24 Jan Exercise therapy may postpone total hip replacement surgery in patients with hip osteoarthritis
The University of Oslo in Norway conducted a study1 on the effect of exercise on the long-term need for total hip replacement. Physical activity and patient information are recommended for all patient with osteoarthritis of the hip and knee as first-line treatment. In fact exercise therapy was found to be beneficial in reducing pain and improving function in lower extremity osteoarthritis, although its effect on the long-term need for hip replacement was unknown before this study2-5.
The scientists compared two groups of patients aged between 40 and 80 with osteoarthritis of the hip who experienced pain for at least three months before the study started and followed them up for six years with total hip replacement surgery as the final point. Both groups received three sessions of an education programme developed for patients with hip osteoarthritis and were then randomized to either an exercise therapy group or a control group. The exercise therapy programme was specifically designed for patients with hip osteoarthritis and consisted of strengthening, flexibility and functional exercise. Patients performed exercise therapy two or three times a week for 12 weeks.
After 7 months, the exercise therapy group reported better WOMAC* results. Over a 6-year follow-up period, the median time to total hip replacement was 5.4 years in the exercise therapy group and 3.5 years in the control (no exercise) group. The analysis showed that participating in both exercise therapy and education had a protective effect against total hip replacement compared to the control group. Finally, the authors concluded that their study shows that participating in a 12-week exercise therapy programme in addition to patient education can reduce the need for total hip replacement or postpone surgery in patients with osteoarthritis of the hip.
This was the first study to evaluate whether exercise therapy affects the need for total hip replacement in patients with isolated hip OA. Total joint replacement surgery is to be considered in cases of advanced disease with severe pain and functional limitation where other treatment options have failed6-7. Although, this therapy has increased steadily during the past four decades decreasing healthcare cost sustainability. The finding that exercise therapy can delay total hip replacement is important for healthcare consumption and for patients who may avoid surgery and its potential complications.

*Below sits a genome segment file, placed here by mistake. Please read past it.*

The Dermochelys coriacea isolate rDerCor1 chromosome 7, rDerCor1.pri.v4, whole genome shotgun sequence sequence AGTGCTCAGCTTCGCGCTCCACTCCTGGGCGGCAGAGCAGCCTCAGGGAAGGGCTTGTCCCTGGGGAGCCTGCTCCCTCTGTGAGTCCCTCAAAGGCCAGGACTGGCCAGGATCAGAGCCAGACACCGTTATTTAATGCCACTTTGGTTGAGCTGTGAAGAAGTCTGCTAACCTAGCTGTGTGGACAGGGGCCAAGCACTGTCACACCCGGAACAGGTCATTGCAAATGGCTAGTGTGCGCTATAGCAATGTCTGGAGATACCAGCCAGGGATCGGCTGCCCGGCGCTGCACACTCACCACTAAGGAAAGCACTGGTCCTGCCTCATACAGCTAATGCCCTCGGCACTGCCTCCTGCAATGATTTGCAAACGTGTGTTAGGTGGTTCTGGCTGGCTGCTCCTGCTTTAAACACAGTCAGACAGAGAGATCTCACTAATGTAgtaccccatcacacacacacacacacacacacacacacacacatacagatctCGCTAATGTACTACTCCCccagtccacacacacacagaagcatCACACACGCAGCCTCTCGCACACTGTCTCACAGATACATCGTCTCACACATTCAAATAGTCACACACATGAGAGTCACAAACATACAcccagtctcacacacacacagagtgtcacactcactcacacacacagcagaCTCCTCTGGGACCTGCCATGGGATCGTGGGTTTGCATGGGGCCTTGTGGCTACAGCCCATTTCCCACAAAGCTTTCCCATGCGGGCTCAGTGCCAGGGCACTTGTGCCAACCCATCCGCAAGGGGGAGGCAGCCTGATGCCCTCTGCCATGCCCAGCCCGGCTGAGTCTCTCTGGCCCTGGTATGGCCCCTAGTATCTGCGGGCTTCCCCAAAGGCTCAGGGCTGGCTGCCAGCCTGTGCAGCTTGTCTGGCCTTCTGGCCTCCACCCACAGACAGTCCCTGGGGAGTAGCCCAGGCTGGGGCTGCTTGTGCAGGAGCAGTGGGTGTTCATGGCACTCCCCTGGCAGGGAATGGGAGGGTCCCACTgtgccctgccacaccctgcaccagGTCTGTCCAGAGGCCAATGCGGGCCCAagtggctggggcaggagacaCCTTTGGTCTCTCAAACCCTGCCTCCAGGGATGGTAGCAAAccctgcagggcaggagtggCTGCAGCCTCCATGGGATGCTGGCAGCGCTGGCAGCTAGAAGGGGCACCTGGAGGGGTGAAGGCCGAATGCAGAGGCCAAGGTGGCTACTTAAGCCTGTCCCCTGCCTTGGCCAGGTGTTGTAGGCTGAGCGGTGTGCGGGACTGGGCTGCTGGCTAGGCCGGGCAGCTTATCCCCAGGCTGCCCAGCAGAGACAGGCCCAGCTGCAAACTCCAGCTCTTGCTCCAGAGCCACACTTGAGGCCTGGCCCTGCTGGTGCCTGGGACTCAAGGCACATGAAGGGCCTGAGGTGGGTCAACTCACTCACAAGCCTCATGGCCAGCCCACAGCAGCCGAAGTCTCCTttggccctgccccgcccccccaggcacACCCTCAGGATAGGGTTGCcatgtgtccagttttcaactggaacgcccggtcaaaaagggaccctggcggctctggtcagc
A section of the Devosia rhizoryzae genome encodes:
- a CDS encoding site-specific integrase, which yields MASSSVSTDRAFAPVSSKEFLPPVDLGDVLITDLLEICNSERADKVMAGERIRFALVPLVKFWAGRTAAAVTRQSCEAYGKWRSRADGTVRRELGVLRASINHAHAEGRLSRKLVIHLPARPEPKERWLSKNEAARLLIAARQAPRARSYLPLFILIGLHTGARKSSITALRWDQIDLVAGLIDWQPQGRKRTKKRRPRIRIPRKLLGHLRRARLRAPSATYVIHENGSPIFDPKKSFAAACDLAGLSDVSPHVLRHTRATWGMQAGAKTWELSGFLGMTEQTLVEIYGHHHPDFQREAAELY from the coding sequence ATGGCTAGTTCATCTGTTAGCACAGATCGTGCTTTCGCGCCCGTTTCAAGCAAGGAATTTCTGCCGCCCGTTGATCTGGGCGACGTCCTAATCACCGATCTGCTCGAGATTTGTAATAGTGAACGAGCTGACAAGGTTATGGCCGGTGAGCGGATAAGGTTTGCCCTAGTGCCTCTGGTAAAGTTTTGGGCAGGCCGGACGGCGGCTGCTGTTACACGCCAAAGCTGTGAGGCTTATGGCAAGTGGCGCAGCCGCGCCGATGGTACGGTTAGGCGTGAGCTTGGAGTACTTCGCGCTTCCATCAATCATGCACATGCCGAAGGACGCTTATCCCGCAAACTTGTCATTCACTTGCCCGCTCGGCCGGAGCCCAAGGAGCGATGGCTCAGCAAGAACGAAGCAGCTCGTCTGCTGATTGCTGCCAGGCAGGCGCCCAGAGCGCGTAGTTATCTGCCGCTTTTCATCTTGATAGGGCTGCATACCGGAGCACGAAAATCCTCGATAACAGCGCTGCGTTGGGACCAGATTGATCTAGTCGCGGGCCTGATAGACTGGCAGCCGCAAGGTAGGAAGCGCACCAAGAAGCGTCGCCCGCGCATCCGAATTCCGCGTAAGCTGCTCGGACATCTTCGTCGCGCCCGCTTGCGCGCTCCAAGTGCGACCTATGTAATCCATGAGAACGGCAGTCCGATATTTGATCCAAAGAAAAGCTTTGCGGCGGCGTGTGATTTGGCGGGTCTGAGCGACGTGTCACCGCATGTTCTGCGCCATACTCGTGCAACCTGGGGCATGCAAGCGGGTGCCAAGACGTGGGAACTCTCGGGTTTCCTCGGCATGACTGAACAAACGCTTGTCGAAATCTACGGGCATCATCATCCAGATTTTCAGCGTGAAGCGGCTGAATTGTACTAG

In OAFI we truly believe in the importance of hygiene and dietetic measures to prevent and delay the onset and progression of OA. For this reason, we promote a new management model for patients with osteoarthritis in Spain. The ARTRO360 will allow early diagnosis, preventive and rehabilitative intervention, the empowerment of patients and family, continuity of care, the correct therapeutic compliance, the efficient use of resources and the effectiveness in results of this assistance process. ARTRO360 was signed by the main Spanish medical and scientific societies and presented to the health authorities in December 2018.
*A standardized questionnaire used by health professionals to evaluate the condition of patients with osteoarthritis of the knee and hip, including pain, stiffness, and physical functioning of the joints.
Marianna Vitaloni, Ph.D.
1 Svege I, Fernandes L, Nordsletten L, Holm I, Risberg MA. Long-Term Effect of Exercise Therapy and Patient Education on Impairments and Activity Limitations in People With Hip Osteoarthritis: Secondary Outcome Analysis of a Randomized Clinical Trial Phys Ther. 2016 Jun;96(6):818-27. doi: 10.2522/ptj.20140520. Epub 2015 Dec 17.
2 Dagenais S, Garbedian S, Wai EK. Systematic review of the prevalence of radiographic primary hip osteoarthritis. Clin Orthop Relat Res. 2009;467:623–637
3 Pereira D, Peleteiro B, Araujo J, et al. The effect of osteoarthritis definition on prevalence and incidence estimates: a systematic review. Osteoarthritis Cartilage. 2011;19:1270–1285.
4 Dieppe PA, Lohmander LS. Pathogenesis and management of pain in osteoarthritis. Lancet. 2005;365:965–973.
5 Arokoski MH, Haara M, Helminen HJ, Arokoski JP. Physical function in men with and without hip osteoarthritis. Arch Phys Med Rehabil. 2004;85:574–581.
6 Dieppe PA, Lohmander LS. Pathogenesis and management of pain in osteoarthritis. Lancet 2005; 365:965-73
7 Lohmander LS, Roos Em. Clinical Update: treating osteoarthritis. Lancet 2007; 370:2082-4